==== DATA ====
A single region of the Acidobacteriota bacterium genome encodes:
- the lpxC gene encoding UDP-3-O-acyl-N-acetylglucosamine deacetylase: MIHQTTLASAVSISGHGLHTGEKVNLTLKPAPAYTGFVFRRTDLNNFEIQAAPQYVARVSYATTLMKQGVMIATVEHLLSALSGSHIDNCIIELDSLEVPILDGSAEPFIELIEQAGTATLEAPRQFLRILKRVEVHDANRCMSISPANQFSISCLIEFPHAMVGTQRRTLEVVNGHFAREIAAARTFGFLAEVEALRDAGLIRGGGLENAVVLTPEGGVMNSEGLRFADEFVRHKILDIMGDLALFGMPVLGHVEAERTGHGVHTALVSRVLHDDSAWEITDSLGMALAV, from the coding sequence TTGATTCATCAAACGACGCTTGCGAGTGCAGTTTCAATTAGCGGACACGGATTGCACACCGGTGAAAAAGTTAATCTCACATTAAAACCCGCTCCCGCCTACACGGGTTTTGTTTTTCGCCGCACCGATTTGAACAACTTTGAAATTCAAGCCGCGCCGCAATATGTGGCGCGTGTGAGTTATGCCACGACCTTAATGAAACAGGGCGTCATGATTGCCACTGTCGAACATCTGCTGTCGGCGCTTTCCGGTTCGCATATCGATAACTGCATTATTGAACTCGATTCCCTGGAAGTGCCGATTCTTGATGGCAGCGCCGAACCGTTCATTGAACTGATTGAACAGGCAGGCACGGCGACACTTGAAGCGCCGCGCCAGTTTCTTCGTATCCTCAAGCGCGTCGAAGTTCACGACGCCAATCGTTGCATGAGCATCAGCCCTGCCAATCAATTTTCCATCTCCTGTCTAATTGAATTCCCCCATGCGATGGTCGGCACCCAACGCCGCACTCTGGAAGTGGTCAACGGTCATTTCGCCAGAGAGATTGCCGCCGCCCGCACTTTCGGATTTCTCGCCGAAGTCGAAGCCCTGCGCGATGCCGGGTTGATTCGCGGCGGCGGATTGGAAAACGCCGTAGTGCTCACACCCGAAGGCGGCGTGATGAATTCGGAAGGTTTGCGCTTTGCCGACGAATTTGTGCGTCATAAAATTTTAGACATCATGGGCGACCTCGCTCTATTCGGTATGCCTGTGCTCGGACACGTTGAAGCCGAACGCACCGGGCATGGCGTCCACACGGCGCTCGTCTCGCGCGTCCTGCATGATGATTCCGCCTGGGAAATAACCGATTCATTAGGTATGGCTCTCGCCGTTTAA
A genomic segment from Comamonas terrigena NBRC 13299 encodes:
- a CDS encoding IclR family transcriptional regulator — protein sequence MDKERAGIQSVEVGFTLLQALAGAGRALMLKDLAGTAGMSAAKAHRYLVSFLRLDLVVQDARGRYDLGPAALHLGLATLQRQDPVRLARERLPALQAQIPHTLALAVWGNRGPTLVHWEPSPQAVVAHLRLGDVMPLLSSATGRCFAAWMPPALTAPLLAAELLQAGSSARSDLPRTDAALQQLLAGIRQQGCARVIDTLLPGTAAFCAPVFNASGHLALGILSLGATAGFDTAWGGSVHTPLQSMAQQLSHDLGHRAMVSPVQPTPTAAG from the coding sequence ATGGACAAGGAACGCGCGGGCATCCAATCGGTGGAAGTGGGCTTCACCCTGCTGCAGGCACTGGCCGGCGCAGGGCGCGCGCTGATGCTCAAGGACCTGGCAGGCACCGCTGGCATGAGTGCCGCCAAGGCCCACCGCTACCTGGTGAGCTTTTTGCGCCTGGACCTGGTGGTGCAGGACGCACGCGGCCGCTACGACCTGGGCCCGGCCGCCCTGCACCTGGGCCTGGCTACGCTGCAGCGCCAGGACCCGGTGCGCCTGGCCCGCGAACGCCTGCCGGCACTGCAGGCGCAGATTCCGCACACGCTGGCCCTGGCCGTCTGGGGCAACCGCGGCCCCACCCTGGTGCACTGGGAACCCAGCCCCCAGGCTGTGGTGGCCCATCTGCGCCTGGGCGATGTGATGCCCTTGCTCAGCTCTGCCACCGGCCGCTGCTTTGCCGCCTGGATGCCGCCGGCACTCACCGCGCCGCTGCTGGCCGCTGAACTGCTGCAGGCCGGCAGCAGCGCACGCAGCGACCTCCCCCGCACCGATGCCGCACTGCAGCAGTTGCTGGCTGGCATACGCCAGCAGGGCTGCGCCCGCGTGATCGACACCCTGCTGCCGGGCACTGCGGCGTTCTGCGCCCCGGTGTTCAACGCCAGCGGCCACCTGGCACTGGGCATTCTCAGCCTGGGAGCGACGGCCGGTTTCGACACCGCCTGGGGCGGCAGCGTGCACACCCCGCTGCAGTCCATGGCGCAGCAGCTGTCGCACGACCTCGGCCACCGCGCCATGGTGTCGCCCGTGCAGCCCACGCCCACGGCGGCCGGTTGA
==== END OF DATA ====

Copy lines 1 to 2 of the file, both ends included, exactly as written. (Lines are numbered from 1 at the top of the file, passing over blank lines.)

A single region of the Acidobacteriota bacterium genome encodes:
- the lpxC gene encoding UDP-3-O-acyl-N-acetylglucosamine deacetylase: MIHQTTLASAVSISGHGLHTGEKVNLTLKPAPAYTGFVFRRTDLNNFEIQAAPQYVARVSYATTLMKQGVMIATVEHLLSALSGSHIDNCIIELDSLEVPILDGSAEPFIELIEQAGTATLEAPRQFLRILKRVEVHDANRCMSISPANQFSISCLIEFPHAMVGTQRRTLEVVNGHFAREIAAARTFGFLAEVEALRDAGLIRGGGLENAVVLTPEGGVMNSEGLRFADEFVRHKILDIMGDLALFGMPVLGHVEAERTGHGVHTALVSRVLHDDSAWEITDSLGMALAV, from the coding sequence TTGATTCATCAAACGACGCTTGCGAGTGCAGTTTCAATTAGCGGACACGGATTGCACACCGGTGAAAAAGTTAATCTCACATTAAAACCCGCTCCCGCCTACACGGGTTTTGTTTTTCGCCGCACCGATTTGAACAACTTTGAAATTCAAGCCGCGCCGCAATATGTGGCGCGTGTGAGTTATGCCACGACCTTAATGAAACAGGGCGTCATGATTGCCACTGTCGAACATCTGCTGTCGGCGCTTTCCGGTTCGCATATCGATAACTGCATTATTGAACTCGATTCCCTGGAAGTGCCGATTCTTGATGGCAGCGCCGAACCGTTCATTGAACTGATTGAACAGGCAGGCACGGCGACACTTGAAGCGCCGCGCCAGTTTCTTCGTATCCTCAAGCGCGTCGAAGTTCACGACGCCAATCGTTGCATGAGCATCAGCCCTGCCAATCAATTTTCCATCTCCTGTCTAATTGAATTCCCCCATGCGATGGTCGGCACCCAACGCCGCACTCTGGAAGTGGTCAACGGTCATTTCGCCAGAGAGATTGCCGCCGCCCGCACTTTCGGATTTCTCGCCGAAGTCGAAGCCCTGCGCGATGCCGGGTTGATTCGCGGCGGCGGATTGGAAAACGCCGTAGTGCTCACACCCGAAGGCGGCGTGATGAATTCGGAAGGTTTGCGCTTTGCCGACGAATTTGTGCGTCATAAAATTTTAGACATCATGGGCGACCTCGCTCTATTCGGTATGCCTGTGCTCGGACACGTTGAAGCCGAACGCACCGGGCATGGCGTCCACACGGCGCTCGTCTCGCGCGTCCTGCATGATGATTCCGCCTGGGAAATAACCGATTCATTAGGTATGGCTCTCGCCGTTTAA